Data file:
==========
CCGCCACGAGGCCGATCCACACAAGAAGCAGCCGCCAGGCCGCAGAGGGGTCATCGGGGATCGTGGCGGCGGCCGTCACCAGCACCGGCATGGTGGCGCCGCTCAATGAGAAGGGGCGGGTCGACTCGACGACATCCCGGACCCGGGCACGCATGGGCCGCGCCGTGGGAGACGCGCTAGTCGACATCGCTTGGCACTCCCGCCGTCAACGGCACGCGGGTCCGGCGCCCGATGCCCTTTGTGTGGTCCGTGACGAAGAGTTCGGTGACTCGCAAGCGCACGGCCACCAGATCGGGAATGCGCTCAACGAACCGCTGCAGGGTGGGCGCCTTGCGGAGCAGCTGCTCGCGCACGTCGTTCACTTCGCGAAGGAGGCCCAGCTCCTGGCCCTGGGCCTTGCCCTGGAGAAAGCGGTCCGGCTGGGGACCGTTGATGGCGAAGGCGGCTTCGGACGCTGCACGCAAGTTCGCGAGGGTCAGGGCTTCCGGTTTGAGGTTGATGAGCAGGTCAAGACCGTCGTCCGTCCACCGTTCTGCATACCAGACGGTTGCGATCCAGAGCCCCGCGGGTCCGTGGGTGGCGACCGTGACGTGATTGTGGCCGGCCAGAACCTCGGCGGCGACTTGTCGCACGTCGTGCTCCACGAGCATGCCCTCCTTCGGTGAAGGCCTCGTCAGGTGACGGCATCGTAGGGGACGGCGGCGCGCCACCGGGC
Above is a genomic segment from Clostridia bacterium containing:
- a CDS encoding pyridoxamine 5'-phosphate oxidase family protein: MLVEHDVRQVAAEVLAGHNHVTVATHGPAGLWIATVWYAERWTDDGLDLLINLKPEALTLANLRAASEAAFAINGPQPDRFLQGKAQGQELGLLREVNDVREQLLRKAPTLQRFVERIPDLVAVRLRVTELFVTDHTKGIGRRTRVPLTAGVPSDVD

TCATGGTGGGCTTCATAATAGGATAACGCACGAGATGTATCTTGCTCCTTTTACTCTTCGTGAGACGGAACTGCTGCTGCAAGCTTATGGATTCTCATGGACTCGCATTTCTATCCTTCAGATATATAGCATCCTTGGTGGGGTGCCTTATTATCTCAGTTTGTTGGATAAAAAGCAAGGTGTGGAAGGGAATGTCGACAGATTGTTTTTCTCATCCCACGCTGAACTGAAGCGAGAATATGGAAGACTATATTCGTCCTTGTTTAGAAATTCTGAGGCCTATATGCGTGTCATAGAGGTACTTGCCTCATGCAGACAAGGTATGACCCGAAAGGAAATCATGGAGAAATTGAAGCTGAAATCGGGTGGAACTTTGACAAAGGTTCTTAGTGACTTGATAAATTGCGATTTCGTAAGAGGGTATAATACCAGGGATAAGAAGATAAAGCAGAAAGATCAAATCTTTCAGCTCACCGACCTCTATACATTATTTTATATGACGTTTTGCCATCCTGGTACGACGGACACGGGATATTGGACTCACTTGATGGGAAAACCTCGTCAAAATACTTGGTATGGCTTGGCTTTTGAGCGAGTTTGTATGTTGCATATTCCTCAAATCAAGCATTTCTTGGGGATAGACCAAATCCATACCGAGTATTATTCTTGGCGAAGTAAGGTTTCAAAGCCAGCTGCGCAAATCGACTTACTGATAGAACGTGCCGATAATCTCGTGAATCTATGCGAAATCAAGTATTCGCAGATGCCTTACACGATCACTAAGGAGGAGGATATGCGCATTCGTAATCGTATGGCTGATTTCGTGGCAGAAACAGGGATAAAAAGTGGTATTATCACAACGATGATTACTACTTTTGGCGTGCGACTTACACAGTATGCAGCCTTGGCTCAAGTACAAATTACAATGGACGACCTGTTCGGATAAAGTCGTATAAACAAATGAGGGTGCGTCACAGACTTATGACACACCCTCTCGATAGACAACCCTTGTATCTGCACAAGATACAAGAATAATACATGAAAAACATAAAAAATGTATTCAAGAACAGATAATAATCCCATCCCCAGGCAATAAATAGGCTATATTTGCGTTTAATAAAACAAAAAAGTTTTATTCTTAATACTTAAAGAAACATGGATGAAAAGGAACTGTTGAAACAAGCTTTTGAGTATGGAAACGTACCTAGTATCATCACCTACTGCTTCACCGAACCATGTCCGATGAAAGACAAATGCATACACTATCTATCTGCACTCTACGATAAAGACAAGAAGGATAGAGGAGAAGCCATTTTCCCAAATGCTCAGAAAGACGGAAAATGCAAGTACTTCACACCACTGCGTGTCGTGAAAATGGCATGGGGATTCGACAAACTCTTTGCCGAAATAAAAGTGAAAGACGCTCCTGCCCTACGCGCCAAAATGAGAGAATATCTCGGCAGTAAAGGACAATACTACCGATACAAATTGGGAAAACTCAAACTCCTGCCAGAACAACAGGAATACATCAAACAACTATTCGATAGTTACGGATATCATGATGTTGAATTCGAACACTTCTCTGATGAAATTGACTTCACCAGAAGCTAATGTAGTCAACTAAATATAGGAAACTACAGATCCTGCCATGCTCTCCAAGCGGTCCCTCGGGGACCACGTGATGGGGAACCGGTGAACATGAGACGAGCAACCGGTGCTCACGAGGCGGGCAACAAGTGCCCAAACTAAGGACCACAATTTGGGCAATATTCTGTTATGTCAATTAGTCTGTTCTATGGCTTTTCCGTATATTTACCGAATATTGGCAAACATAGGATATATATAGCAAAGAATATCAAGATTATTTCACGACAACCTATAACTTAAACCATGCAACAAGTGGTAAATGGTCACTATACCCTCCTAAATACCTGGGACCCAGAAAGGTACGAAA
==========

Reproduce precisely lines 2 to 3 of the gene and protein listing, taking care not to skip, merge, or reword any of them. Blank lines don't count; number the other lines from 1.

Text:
Above is a genomic segment from Clostridia bacterium containing:
- a CDS encoding pyridoxamine 5'-phosphate oxidase family protein: MLVEHDVRQVAAEVLAGHNHVTVATHGPAGLWIATVWYAERWTDDGLDLLINLKPEALTLANLRAASEAAFAINGPQPDRFLQGKAQGQELGLLREVNDVREQLLRKAPTLQRFVERIPDLVAVRLRVTELFVTDHTKGIGRRTRVPLTAGVPSDVD